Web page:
The Unified Numbering System (UNS) for Metals and Alloys is an alloy identification system which was jointly developed by the ASTM International (formerly the American Society for Testing and Materials) and the Society of Automotive Engineers (SAE) to provide a means of correlating many internationally used metal and alloy numbering systems administered by various societies, trade associations and manufacturers.  The system provides the uniformity necessary for efficient indexing, record keeping and cross-referencing.

A UNS number does not establish specific requirements of a metals’ quality or type and is not a specification.  It is a number that signifies a specific alloy or metal that has a specification published by a separate entity.

UNS History

In the late 1960’s an eighteen month feasibility study was conducted in the United States by the then primary trade associations in the metals industry to consider developing a new system.  The associations included the Aluminum Association, the American Iron and Steel Institute, the Copper Development Association and the Steel Founders’ Society of America.  In early 1971 a common agreement was reached.  The committee submitted a report to the U.S. Army and an advisory board was established by ASTM and SAE in April of 1972 to develop an official numbering system.

In March 1974 the UNS Advisory Board submitted the “SAE/ASTM Recommended Practice for Numbering Metals and Alloys”.  In late 1974, with the input of field experts, specific UNS designations for over 1,000 metals and alloys were formulated.  In 1975 a UNS Handbook was published listing these designations. 

Why Have a Unified Numbering System

The UNS system was established to avoid confusion caused by the use of more than one identification number for the same metal or alloy, or having one number assigned to multiple materials.  By adopting the system, the industry has established a consistent and uniform process that can be used by associations, materials suppliers and manufacturers to ensure all metals and alloys meet the same established standard.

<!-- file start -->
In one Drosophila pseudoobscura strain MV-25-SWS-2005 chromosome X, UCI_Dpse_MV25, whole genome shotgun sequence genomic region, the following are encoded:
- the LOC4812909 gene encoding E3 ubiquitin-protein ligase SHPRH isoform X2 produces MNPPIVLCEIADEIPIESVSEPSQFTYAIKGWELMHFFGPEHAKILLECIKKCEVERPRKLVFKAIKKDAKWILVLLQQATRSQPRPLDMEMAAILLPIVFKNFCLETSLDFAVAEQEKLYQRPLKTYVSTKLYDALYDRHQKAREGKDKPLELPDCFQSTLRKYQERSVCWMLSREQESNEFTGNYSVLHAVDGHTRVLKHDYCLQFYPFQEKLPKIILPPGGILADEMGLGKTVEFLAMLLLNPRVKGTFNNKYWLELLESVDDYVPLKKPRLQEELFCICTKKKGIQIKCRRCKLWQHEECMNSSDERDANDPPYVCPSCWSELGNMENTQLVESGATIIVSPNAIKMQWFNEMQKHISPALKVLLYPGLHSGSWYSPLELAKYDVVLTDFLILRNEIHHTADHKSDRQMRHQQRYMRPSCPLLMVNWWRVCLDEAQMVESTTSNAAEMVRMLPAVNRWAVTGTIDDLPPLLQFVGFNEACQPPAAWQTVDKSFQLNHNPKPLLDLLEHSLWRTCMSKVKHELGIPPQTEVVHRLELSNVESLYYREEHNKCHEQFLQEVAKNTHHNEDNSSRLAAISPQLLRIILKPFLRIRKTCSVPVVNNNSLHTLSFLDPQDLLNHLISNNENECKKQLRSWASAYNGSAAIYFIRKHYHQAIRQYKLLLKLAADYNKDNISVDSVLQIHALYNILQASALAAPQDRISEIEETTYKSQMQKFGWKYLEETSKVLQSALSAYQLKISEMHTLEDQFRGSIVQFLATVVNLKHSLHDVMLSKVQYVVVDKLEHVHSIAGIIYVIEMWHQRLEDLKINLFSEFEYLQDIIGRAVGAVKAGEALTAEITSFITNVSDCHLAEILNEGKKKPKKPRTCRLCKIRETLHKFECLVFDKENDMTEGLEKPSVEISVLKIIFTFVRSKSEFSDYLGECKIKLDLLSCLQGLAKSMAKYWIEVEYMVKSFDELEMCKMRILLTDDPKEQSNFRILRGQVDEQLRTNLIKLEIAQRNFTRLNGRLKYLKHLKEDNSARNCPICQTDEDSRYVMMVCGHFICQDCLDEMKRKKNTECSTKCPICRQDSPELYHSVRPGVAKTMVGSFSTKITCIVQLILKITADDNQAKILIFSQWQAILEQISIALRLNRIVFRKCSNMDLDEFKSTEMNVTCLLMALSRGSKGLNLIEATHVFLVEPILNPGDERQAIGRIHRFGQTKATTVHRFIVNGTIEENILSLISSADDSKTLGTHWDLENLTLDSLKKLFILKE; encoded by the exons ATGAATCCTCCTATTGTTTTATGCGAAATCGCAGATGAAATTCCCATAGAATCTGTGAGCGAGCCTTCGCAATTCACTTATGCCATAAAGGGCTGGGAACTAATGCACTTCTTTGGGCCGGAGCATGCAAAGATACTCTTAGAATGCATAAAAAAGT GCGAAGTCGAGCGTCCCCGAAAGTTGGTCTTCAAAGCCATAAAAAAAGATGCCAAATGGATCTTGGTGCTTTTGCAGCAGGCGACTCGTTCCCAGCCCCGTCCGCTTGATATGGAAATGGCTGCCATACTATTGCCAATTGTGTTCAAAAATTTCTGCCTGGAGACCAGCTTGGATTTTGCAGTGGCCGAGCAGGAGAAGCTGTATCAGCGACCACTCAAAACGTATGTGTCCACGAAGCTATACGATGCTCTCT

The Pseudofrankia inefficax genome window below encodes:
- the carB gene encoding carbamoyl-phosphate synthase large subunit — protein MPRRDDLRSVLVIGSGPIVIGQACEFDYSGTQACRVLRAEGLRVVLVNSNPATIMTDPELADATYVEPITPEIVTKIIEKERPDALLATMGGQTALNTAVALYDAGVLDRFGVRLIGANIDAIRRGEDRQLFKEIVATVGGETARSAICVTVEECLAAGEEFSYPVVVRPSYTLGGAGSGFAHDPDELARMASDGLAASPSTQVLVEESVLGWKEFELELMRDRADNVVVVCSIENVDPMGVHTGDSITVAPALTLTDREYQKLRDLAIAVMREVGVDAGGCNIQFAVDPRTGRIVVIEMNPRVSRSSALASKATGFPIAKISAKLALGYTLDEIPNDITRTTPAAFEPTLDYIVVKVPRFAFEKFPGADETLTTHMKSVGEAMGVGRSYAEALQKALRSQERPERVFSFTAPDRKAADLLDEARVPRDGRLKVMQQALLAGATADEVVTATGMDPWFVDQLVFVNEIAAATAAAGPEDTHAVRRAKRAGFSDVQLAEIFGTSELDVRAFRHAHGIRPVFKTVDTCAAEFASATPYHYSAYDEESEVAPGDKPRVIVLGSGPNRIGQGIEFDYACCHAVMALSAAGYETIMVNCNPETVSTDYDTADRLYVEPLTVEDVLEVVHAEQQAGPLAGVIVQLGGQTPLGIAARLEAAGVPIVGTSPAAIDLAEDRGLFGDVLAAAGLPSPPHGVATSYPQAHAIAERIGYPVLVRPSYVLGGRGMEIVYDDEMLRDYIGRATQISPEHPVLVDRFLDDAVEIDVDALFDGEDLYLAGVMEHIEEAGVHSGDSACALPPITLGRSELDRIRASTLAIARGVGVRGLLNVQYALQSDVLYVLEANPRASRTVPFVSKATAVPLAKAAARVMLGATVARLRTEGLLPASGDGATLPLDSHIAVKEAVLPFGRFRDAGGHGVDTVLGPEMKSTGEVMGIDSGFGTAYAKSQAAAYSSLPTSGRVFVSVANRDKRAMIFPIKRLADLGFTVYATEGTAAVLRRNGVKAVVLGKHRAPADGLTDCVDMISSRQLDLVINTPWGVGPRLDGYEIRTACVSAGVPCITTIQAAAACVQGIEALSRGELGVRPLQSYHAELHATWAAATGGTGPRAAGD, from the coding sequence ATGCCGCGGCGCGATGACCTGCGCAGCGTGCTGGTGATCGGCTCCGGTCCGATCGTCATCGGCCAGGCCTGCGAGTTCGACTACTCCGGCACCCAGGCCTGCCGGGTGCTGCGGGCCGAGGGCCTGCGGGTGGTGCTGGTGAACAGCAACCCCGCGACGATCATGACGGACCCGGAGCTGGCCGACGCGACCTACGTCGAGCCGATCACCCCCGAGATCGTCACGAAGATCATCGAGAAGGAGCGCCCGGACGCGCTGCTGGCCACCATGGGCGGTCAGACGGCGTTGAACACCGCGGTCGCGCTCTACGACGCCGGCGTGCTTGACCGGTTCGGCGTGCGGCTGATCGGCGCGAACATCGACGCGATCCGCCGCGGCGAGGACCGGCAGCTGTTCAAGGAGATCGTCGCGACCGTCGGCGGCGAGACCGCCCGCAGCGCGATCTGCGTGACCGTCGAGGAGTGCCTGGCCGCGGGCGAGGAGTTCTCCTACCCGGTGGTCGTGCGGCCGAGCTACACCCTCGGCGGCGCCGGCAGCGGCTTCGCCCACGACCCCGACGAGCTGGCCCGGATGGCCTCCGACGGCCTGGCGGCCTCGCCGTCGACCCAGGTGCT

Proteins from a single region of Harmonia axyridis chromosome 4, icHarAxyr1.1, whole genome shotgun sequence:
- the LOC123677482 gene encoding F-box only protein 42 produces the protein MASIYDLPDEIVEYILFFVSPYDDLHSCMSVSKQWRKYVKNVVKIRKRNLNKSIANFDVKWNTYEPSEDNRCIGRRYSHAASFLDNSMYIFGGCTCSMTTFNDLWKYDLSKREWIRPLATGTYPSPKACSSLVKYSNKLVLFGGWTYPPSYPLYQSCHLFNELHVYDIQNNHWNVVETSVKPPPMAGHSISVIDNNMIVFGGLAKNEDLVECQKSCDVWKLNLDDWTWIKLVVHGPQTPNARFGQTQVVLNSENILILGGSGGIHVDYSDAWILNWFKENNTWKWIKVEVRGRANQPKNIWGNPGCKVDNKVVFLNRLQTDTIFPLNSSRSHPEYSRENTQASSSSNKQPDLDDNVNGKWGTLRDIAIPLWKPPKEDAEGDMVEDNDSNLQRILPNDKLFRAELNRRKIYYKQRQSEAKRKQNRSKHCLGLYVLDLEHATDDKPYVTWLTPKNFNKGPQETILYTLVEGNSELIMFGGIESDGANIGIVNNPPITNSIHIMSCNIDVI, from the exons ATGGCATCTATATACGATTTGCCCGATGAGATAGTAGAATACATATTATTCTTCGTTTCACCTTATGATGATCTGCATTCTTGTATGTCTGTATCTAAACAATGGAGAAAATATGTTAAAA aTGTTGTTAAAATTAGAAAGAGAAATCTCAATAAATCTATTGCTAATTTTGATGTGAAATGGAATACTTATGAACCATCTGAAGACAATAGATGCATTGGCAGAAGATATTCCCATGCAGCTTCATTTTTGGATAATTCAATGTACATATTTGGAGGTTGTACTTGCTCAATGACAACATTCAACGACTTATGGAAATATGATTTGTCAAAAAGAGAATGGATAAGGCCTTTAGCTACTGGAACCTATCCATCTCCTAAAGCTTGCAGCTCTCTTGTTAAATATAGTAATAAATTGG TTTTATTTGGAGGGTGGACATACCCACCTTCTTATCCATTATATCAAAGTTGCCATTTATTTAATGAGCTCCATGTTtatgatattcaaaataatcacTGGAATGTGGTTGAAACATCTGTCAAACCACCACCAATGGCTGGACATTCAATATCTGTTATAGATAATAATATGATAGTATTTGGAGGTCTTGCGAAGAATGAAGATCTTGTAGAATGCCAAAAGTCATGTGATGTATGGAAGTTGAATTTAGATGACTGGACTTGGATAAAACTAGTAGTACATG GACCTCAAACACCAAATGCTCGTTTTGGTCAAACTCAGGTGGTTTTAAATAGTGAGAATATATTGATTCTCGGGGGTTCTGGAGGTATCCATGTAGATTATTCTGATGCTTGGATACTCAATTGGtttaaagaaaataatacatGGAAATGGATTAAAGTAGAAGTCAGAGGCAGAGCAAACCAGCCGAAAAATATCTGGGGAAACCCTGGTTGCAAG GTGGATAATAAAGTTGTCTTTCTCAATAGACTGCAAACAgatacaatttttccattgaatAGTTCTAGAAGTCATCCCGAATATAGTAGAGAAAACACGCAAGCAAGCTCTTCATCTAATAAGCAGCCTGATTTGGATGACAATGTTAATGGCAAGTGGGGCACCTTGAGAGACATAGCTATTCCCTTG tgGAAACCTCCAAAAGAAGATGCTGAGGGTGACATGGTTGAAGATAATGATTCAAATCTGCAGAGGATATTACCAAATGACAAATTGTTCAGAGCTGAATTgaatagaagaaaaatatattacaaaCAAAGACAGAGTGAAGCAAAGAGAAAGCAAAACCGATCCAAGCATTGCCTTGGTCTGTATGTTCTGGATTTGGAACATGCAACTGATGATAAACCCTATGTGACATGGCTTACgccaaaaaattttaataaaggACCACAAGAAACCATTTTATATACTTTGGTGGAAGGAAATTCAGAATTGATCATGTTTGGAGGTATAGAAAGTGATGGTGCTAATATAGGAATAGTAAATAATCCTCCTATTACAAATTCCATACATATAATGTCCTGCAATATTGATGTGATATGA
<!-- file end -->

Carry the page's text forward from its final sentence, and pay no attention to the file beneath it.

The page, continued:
UNS Advantages

Though primarily used in North America the Unified Numbering System has been adopted by major international associations, multinational producers and suppliers of alloys and metals, manufacturers of product and branches of government.  Its sweeping adoption has helped streamline international trade and cooperation.  For instance; stainless steel tube hollows may originate from offshore, then be manufactured into long length coiled tubing in the United States, which is used in offshore applications requiring long length coils.  Previously in this scenario the end users’ specification may have been difficult to meet because the chemical composition of the metal could be measurably different than the tubing manufacturer requires.  However under the UNS all manufacturers use material with the same chemical composition, ensuring end use product meets the required specification.

How the System Works

Each metal is signified by a letter followed by five numbers.  As stated, the UNS system does not guarantee the exact composition or performance specification of a material.  Instead, the systems’ purpose is to establish consistent nomenclature for specific metals and alloys; i.e. 316L stainless steel is indicated by UNS S31603.

The UNS designation assignments for certain metals and alloys are established by the relevant trade associations.  The associations have the responsibility for administering the specific UNS series of designations that apply to their industry.  Requests for new UNS designations are submitted to the relevant association, who considers the assignment of a new UNS number and informs the applicant of the action taken.  UNS designation assigners report details of each new assignment to the office of the Unified Numbering System for Metals and Alloys for inclusion into the system.

One of the many sources of UNS numbering categories can be found at: The Engineering Tool Box

Unified Numbering System for Stainless Steel

Stainless steels are primarily used for their corrosion resistant properties.  They are comprised of iron based alloys which contain a minimum of 10.5% chromium.  Other alloying elements are added to improve the properties of the material to meet specific applications.  These additional alloys provide added anti-corrosion properties, strength or malleability.  They are typically some combination of chromium, copper, molybdenum, nickel or titanium.

HandyTube only manufactures the highest quality seamless tubing for use in extreme environments with stainless steel alloys listed below with their corresponding UNS identification numbers and industry standards & tolerances.


Grade UNS Number Specification OD Tolerances WT Tolerances
304/304L S30400/S30403 ASTM A269, ASTM A213 ± 0.005” ± 10%
316/316L (2.5% Mo) S31600/S31603 ASTM A269, ASTM A213 ± 0.005” ± 10%
316Ti S31635 ASTM A269, ASTM A213 ± 0.005” ± 10%
317/317L S31700 ASTM A269, ASTM A213 ± 0.005” ± 10%
321 S32100 ASTM A269, ASTM A213 ± 0.005” ± 10%
347 S34700 ASTM A269, ASTM A213 ± 0.005” ± 10%
6Mo S31254 ASTM A269, ASTM A213 ± 0.005” ± 10%
Monel 400®* N04400 ASTM B165 + 0.005”1 ± 10%
Inconel 600®* N06600 ASTM B167 + 0.005”1 ± 10%
Inconel 625®* N06625 ASTM B444 + 0.005”1 ± 10%
Incoloy 825®* N08825 ASTM B423 + 0.005”1 ± 10%
904L N08904 ASTM A269, ASTM A213 ± 0.005” ± 10%
Hastelloy C22®* N06022 ASTM B622 ± 0.005” ± 10%
Hastelloy C276®* N10276 ASTM B622 ± 0.005” ± 10%
Nickel 200 N02200 ASTM B161 ± 0.005” ± 10%


A detailed description of these can be found at HandyTube-Alloys or visit



* Hastelloy, Inconel, Incoloy and Monel are not trademarks of HandyTube Corporation